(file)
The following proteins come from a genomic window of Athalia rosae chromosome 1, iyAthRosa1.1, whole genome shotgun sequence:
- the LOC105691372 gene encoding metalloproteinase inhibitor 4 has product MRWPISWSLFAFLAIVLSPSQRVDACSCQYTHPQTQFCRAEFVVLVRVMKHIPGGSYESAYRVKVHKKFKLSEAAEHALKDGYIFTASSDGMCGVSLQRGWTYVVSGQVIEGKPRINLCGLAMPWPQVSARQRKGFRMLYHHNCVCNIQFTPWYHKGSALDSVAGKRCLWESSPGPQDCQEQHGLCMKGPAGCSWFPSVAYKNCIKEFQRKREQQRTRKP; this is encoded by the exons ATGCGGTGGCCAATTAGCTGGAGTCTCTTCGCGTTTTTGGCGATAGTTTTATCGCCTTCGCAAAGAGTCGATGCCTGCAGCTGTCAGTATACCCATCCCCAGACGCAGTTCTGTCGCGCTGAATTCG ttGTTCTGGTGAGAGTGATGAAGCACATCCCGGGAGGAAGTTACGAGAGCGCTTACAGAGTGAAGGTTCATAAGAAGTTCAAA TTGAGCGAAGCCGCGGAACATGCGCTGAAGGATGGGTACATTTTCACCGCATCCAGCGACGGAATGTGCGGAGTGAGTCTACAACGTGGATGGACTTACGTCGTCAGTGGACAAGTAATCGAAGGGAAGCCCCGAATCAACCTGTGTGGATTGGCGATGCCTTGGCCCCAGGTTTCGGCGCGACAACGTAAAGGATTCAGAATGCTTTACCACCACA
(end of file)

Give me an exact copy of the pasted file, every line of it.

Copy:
The following proteins come from a genomic window of Athalia rosae chromosome 1, iyAthRosa1.1, whole genome shotgun sequence:
- the LOC105691372 gene encoding metalloproteinase inhibitor 4 has product MRWPISWSLFAFLAIVLSPSQRVDACSCQYTHPQTQFCRAEFVVLVRVMKHIPGGSYESAYRVKVHKKFKLSEAAEHALKDGYIFTASSDGMCGVSLQRGWTYVVSGQVIEGKPRINLCGLAMPWPQVSARQRKGFRMLYHHNCVCNIQFTPWYHKGSALDSVAGKRCLWESSPGPQDCQEQHGLCMKGPAGCSWFPSVAYKNCIKEFQRKREQQRTRKP; this is encoded by the exons ATGCGGTGGCCAATTAGCTGGAGTCTCTTCGCGTTTTTGGCGATAGTTTTATCGCCTTCGCAAAGAGTCGATGCCTGCAGCTGTCAGTATACCCATCCCCAGACGCAGTTCTGTCGCGCTGAATTCG ttGTTCTGGTGAGAGTGATGAAGCACATCCCGGGAGGAAGTTACGAGAGCGCTTACAGAGTGAAGGTTCATAAGAAGTTCAAA TTGAGCGAAGCCGCGGAACATGCGCTGAAGGATGGGTACATTTTCACCGCATCCAGCGACGGAATGTGCGGAGTGAGTCTACAACGTGGATGGACTTACGTCGTCAGTGGACAAGTAATCGAAGGGAAGCCCCGAATCAACCTGTGTGGATTGGCGATGCCTTGGCCCCAGGTTTCGGCGCGACAACGTAAAGGATTCAGAATGCTTTACCACCACA